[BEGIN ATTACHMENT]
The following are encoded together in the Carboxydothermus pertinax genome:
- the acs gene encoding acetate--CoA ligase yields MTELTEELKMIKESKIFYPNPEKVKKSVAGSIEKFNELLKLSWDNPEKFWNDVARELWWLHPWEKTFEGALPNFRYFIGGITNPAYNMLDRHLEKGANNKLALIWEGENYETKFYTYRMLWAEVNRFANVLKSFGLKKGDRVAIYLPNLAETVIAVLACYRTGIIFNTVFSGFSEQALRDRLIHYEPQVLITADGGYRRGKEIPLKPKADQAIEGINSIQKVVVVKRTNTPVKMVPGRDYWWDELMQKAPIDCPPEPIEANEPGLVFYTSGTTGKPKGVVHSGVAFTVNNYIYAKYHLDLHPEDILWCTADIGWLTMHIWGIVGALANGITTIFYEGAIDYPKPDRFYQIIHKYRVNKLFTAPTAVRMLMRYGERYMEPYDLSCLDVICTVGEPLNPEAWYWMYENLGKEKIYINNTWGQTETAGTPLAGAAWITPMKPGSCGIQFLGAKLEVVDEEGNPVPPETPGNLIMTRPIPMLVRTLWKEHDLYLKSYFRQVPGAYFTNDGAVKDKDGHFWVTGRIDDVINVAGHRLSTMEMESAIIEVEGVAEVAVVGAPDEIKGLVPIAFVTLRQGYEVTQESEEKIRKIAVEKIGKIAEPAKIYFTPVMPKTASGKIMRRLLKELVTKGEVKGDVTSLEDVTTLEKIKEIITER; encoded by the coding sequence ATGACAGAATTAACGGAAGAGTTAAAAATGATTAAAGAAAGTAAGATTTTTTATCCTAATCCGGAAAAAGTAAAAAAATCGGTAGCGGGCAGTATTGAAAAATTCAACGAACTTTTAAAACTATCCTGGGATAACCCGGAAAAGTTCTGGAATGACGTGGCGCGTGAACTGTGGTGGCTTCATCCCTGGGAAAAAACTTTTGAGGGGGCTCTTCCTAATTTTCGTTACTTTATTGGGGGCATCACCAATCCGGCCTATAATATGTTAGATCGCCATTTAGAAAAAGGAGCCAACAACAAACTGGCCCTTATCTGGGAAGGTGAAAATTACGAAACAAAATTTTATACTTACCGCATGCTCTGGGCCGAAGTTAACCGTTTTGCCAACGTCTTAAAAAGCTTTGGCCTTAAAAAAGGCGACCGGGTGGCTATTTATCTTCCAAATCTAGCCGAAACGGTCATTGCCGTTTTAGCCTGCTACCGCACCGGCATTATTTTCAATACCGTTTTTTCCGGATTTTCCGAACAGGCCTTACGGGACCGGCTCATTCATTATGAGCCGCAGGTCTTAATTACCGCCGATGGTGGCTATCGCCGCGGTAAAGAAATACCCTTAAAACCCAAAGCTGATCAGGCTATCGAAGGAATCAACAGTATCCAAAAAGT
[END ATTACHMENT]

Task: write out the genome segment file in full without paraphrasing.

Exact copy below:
The following are encoded together in the Carboxydothermus pertinax genome:
- the acs gene encoding acetate--CoA ligase yields MTELTEELKMIKESKIFYPNPEKVKKSVAGSIEKFNELLKLSWDNPEKFWNDVARELWWLHPWEKTFEGALPNFRYFIGGITNPAYNMLDRHLEKGANNKLALIWEGENYETKFYTYRMLWAEVNRFANVLKSFGLKKGDRVAIYLPNLAETVIAVLACYRTGIIFNTVFSGFSEQALRDRLIHYEPQVLITADGGYRRGKEIPLKPKADQAIEGINSIQKVVVVKRTNTPVKMVPGRDYWWDELMQKAPIDCPPEPIEANEPGLVFYTSGTTGKPKGVVHSGVAFTVNNYIYAKYHLDLHPEDILWCTADIGWLTMHIWGIVGALANGITTIFYEGAIDYPKPDRFYQIIHKYRVNKLFTAPTAVRMLMRYGERYMEPYDLSCLDVICTVGEPLNPEAWYWMYENLGKEKIYINNTWGQTETAGTPLAGAAWITPMKPGSCGIQFLGAKLEVVDEEGNPVPPETPGNLIMTRPIPMLVRTLWKEHDLYLKSYFRQVPGAYFTNDGAVKDKDGHFWVTGRIDDVINVAGHRLSTMEMESAIIEVEGVAEVAVVGAPDEIKGLVPIAFVTLRQGYEVTQESEEKIRKIAVEKIGKIAEPAKIYFTPVMPKTASGKIMRRLLKELVTKGEVKGDVTSLEDVTTLEKIKEIITER; encoded by the coding sequence ATGACAGAATTAACGGAAGAGTTAAAAATGATTAAAGAAAGTAAGATTTTTTATCCTAATCCGGAAAAAGTAAAAAAATCGGTAGCGGGCAGTATTGAAAAATTCAACGAACTTTTAAAACTATCCTGGGATAACCCGGAAAAGTTCTGGAATGACGTGGCGCGTGAACTGTGGTGGCTTCATCCCTGGGAAAAAACTTTTGAGGGGGCTCTTCCTAATTTTCGTTACTTTATTGGGGGCATCACCAATCCGGCCTATAATATGTTAGATCGCCATTTAGAAAAAGGAGCCAACAACAAACTGGCCCTTATCTGGGAAGGTGAAAATTACGAAACAAAATTTTATACTTACCGCATGCTCTGGGCCGAAGTTAACCGTTTTGCCAACGTCTTAAAAAGCTTTGGCCTTAAAAAAGGCGACCGGGTGGCTATTTATCTTCCAAATCTAGCCGAAACGGTCATTGCCGTTTTAGCCTGCTACCGCACCGGCATTATTTTCAATACCGTTTTTTCCGGATTTTCCGAACAGGCCTTACGGGACCGGCTCATTCATTATGAGCCGCAGGTCTTAATTACCGCCGATGGTGGCTATCGCCGCGGTAAAGAAATACCCTTAAAACCCAAAGCTGATCAGGCTATCGAAGGAATCAACAGTATCCAAAAAGT